Blinded by Bad Science and Bad Oversight

Biopolitical Times
A close up of an eye.

Three women are now essentially blind because of stem-cell treatments they thought would improve their vision. Their story, some of which is shielded from public view by a gag order, demonstrates severe shortcomings in the system of public oversight.

All three women suffered from age-related macular degeneration (AMD). One was 72 years old when she had the treatment, one 78 and one 88. Before the procedures, all of them had poor vision but at least 20/50 corrected eyesight in one eye and no worse than 20/200 in the other. In each case, their sight rapidly worsened after stem cells from their own fat were injected into their eyes, and mostly got worse over the next year. By then, one woman had no light perception at all; another woman could perceive light in one eye and hand motion in the other; and the third woman had 20/200 corrected vision in one eye, after surgery, and could see hand motion in the other.

For this, they each paid $5,000 to US Stem Cell Inc., of Sunrise, FL.

The treatments took place in June 2015. The company made an effort to hush up the scandal, eventually settling the women’s lawsuits for unknown sums on condition that they do not talk with the press. UC Davis professor Paul Knoepfler, who has been tracking problematic stem-cell clinics, got wind of one lawsuit in January 2016 and blogged about it. He discovered another in November 2016, but concluded then that “things are not yet entirely clear.”

Finally, on March 16th, the New England Journal of Medicine (NEJM) published an analysis of the medical treatment of the three women known to be involved. (One court filing suggests there may have been six.) Buzzfeed then published two long pieces by veteran science journalist Peter Aldhous. Both articles are highly recommended for a readable, detailed account of this terrible story.

But this outcome is not unique, and the process problems that led to it are not new. First, here are just a few of the flagrant failures of the systems that are meant to protect research subjects and patients:

  • At least two of the women were convinced that they were part of a clinical trial, since one of them was registered at the NIH trials website. That registry is certainly a step forward in transparency, but it seems that some clinics are abusing it in order to boost their own appearance of legitimacy. Notably, that trial was officially cancelled before it started, but the last update on the site is dated September 2015, after these procedures were performed.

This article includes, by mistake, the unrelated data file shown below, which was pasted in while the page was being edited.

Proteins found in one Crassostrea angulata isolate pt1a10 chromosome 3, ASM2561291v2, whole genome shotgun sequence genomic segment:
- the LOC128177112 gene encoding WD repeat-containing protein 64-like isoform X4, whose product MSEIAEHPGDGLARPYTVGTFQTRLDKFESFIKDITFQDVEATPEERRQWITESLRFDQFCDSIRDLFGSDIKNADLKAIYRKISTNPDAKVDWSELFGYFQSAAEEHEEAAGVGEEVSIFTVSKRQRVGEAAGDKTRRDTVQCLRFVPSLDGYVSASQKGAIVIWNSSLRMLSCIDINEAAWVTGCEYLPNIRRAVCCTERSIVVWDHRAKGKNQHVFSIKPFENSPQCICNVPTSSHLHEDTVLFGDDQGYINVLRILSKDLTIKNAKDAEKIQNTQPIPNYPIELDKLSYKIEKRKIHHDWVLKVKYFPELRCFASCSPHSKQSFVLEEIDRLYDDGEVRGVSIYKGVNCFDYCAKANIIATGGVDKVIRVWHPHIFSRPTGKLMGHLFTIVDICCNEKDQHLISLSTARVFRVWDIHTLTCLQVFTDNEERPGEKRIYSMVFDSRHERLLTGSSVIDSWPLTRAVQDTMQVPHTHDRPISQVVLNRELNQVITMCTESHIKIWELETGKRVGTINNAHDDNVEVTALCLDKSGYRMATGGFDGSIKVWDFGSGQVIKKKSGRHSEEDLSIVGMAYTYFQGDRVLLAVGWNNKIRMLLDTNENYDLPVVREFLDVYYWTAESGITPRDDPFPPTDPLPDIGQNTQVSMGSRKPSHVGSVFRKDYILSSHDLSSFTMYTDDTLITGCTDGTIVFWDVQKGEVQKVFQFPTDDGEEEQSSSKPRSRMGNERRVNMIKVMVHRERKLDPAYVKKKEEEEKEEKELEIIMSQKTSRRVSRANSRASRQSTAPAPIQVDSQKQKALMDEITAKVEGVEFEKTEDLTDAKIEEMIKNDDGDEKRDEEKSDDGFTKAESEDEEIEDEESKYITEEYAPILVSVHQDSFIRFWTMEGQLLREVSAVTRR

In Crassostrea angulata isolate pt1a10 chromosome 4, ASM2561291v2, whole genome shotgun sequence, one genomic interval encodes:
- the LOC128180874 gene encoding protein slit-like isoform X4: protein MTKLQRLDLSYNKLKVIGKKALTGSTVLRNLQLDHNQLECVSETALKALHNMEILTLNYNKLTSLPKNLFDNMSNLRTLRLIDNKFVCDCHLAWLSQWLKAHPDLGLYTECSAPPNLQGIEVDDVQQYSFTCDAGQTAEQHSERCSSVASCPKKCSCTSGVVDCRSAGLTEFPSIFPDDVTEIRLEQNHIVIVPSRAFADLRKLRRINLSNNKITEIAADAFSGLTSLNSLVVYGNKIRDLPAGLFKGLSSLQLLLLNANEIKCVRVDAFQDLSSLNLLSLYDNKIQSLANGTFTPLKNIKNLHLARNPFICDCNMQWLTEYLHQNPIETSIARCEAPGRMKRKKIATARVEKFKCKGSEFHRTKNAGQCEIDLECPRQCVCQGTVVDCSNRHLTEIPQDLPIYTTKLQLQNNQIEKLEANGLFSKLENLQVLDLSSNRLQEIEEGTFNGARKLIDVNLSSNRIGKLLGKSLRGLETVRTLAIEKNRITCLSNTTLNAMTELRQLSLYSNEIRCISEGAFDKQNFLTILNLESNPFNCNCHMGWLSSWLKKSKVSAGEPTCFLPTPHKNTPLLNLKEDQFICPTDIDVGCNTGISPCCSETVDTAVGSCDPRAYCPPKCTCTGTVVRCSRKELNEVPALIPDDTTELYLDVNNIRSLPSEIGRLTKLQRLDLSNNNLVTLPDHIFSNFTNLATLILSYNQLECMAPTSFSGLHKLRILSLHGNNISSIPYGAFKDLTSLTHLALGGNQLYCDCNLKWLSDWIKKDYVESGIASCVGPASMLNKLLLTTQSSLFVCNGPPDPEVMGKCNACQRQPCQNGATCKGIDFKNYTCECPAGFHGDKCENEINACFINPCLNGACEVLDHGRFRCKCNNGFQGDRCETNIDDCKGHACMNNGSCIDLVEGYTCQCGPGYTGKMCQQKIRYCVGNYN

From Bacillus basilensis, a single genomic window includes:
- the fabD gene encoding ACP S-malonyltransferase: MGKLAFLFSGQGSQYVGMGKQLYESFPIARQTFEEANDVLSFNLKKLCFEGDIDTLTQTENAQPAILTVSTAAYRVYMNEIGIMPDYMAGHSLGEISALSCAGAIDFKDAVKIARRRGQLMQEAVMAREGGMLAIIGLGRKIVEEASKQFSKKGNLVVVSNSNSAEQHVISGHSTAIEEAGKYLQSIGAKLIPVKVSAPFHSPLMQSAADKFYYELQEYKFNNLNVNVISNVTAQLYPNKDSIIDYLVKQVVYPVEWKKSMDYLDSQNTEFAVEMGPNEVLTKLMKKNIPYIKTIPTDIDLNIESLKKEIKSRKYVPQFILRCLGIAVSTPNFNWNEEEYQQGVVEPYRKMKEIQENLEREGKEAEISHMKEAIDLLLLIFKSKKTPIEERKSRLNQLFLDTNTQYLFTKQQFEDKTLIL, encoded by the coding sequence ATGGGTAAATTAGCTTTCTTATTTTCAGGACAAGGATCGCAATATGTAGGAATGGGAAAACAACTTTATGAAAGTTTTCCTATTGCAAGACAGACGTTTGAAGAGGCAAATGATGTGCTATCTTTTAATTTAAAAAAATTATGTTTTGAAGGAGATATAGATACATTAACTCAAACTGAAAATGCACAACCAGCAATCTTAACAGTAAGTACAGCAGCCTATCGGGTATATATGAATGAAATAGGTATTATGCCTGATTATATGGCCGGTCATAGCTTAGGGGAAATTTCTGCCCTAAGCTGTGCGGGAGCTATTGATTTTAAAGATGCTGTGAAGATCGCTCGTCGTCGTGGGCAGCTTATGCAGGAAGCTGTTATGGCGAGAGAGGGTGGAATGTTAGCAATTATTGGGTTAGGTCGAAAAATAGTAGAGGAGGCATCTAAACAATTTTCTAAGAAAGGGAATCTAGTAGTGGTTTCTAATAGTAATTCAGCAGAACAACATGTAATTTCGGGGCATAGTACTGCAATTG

Even genuine clinical trials have been criticized as exploiting “human beings as guinea pigs,” notably in an award-winning report by Bloomberg News, “Big Pharma’s Shameful Secret.” The report itself is now off-line, but large parts are reprinted here. There is still inadequate supervision and insufficient protection for patients.

  • According to a December 2013 press release, the US Stem Cell Inc. “trial” was approved by the Institutional Review Board (IRB) of the International Cellular Medicine Society (ICMS). All too frequently, as bioethics professor Carl Elliott and others have pointed out, “bioethicists are professionally, personally and financially dependent on the medical-industrial complex — which is, let’s face it, unjust and corrupt.”

We do not know what advice the IRB gave Bioheart, Inc. (as US Stem Cell was known at the time), but each of these women had treatment simultaneously in both eyes, and it is inconceivable that a competent IRB would authorize this. No responsible ophthamologist would perform routine cataract surgery on both eyes at once, let alone a novel, unproven technique.

  • Without the medical assessment published in NEJM and the investigative digging by Peter Aldhous, we still would not know what had happened, because of the legal gag order attached to whatever compensation the victims accepted.

There is something very wrong with using payoffs to hinder expert analysis of a scientific failure.

Sadly, the cover-up of deaths and other serious injuries in medical experimentation has a long history. After the death of Jesse Gelsinger in an ethically appalling gene-therapy trial in 1998, ten other previously unknown clinical-trial deaths were reported. This prompted a major NIH investigation, which concluded in 2000 that less than 4% (37 of 970) of “serious adverse events” occurring in gene transfer trials were properly reported. Gelsinger’s death remains at least relatively well remembered, but the others are virtually unknown.

Unreported or misreported deaths are still occurring: Another horrifying sequence of events, involving four patient deaths in a stem-cell clinical trial, hit the news in late March, once again at Knoepfler’s blog. According to a warning letter sent by the FDA in November 2016, only two of these deaths were reported to the FDA within 72 hours, as required. The other two involved delays of nearly a year, or even longer: One was brought to the investigator’s attention on February 1, 2010, but not reported to FDA until August 2, 2011; the other took from April 2, 2014 until March 24, 2015.

In his first blog post about the three women whose eyesight was worsened, back in January 2016, Paul Knoepfler speculated that it might be a “landmark case.” Let us hope he was right, and that it leads to long-needed reforms. At the moment, the system is not working.

Previously on Biopolitical Times:

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